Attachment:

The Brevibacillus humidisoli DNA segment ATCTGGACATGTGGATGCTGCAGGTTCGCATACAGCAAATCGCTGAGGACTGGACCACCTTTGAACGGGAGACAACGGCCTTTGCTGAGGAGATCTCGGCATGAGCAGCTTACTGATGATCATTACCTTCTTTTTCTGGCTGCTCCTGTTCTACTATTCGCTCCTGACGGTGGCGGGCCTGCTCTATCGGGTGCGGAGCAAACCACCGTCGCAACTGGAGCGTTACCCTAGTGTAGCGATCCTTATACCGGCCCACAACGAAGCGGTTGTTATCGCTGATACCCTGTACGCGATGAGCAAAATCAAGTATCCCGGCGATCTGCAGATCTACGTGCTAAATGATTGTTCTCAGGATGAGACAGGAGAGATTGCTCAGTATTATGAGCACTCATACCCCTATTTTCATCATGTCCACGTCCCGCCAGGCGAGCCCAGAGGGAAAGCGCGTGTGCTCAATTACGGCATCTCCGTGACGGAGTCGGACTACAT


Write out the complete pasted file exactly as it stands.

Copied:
The Brevibacillus humidisoli DNA segment ATCTGGACATGTGGATGCTGCAGGTTCGCATACAGCAAATCGCTGAGGACTGGACCACCTTTGAACGGGAGACAACGGCCTTTGCTGAGGAGATCTCGGCATGAGCAGCTTACTGATGATCATTACCTTCTTTTTCTGGCTGCTCCTGTTCTACTATTCGCTCCTGACGGTGGCGGGCCTGCTCTATCGGGTGCGGAGCAAACCACCGTCGCAACTGGAGCGTTACCCTAGTGTAGCGATCCTTATACCGGCCCACAACGAAGCGGTTGTTATCGCTGATACCCTGTACGCGATGAGCAAAATCAAGTATCCCGGCGATCTGCAGATCTACGTGCTAAATGATTGTTCTCAGGATGAGACAGGAGAGATTGCTCAGTATTATGAGCACTCATACCCCTATTTTCATCATGTCCACGTCCCGCCAGGCGAGCCCAGAGGGAAAGCGCGTGTGCTCAATTACGGCATCTCCGTGACGGAGTCGGACTACAT